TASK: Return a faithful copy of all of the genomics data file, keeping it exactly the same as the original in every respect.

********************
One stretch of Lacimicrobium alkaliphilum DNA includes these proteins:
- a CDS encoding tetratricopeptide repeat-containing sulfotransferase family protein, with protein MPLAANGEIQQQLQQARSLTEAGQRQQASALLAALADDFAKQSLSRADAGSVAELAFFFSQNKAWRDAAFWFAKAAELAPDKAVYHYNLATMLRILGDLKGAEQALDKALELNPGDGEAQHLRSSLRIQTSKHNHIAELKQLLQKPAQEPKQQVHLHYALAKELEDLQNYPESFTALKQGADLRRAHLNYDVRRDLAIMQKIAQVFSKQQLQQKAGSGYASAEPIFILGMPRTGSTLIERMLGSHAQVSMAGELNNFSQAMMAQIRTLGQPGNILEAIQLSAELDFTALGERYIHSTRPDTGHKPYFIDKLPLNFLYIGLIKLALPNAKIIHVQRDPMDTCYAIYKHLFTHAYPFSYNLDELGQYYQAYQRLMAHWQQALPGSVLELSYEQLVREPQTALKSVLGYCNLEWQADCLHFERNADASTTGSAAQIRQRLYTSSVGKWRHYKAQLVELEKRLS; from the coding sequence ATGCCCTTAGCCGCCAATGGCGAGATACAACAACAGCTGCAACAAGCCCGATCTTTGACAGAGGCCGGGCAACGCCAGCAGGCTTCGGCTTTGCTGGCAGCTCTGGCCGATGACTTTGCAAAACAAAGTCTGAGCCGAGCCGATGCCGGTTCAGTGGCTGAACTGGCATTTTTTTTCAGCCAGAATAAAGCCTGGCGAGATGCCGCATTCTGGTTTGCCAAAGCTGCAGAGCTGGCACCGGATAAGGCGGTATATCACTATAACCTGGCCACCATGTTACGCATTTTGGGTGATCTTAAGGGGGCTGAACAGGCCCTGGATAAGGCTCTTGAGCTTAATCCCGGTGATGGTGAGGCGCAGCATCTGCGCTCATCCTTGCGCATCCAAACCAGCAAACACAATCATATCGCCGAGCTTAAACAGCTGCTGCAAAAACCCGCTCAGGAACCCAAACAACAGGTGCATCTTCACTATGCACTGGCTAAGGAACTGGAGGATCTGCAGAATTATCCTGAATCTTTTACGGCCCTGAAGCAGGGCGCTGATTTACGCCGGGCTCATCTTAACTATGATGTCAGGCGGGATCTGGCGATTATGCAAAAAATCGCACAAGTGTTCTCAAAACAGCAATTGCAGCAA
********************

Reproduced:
One stretch of Lacimicrobium alkaliphilum DNA includes these proteins:
- a CDS encoding tetratricopeptide repeat-containing sulfotransferase family protein, with protein MPLAANGEIQQQLQQARSLTEAGQRQQASALLAALADDFAKQSLSRADAGSVAELAFFFSQNKAWRDAAFWFAKAAELAPDKAVYHYNLATMLRILGDLKGAEQALDKALELNPGDGEAQHLRSSLRIQTSKHNHIAELKQLLQKPAQEPKQQVHLHYALAKELEDLQNYPESFTALKQGADLRRAHLNYDVRRDLAIMQKIAQVFSKQQLQQKAGSGYASAEPIFILGMPRTGSTLIERMLGSHAQVSMAGELNNFSQAMMAQIRTLGQPGNILEAIQLSAELDFTALGERYIHSTRPDTGHKPYFIDKLPLNFLYIGLIKLALPNAKIIHVQRDPMDTCYAIYKHLFTHAYPFSYNLDELGQYYQAYQRLMAHWQQALPGSVLELSYEQLVREPQTALKSVLGYCNLEWQADCLHFERNADASTTGSAAQIRQRLYTSSVGKWRHYKAQLVELEKRLS; from the coding sequence ATGCCCTTAGCCGCCAATGGCGAGATACAACAACAGCTGCAACAAGCCCGATCTTTGACAGAGGCCGGGCAACGCCAGCAGGCTTCGGCTTTGCTGGCAGCTCTGGCCGATGACTTTGCAAAACAAAGTCTGAGCCGAGCCGATGCCGGTTCAGTGGCTGAACTGGCATTTTTTTTCAGCCAGAATAAAGCCTGGCGAGATGCCGCATTCTGGTTTGCCAAAGCTGCAGAGCTGGCACCGGATAAGGCGGTATATCACTATAACCTGGCCACCATGTTACGCATTTTGGGTGATCTTAAGGGGGCTGAACAGGCCCTGGATAAGGCTCTTGAGCTTAATCCCGGTGATGGTGAGGCGCAGCATCTGCGCTCATCCTTGCGCATCCAAACCAGCAAACACAATCATATCGCCGAGCTTAAACAGCTGCTGCAAAAACCCGCTCAGGAACCCAAACAACAGGTGCATCTTCACTATGCACTGGCTAAGGAACTGGAGGATCTGCAGAATTATCCTGAATCTTTTACGGCCCTGAAGCAGGGCGCTGATTTACGCCGGGCTCATCTTAACTATGATGTCAGGCGGGATCTGGCGATTATGCAAAAAATCGCACAAGTGTTCTCAAAACAGCAATTGCAGCAA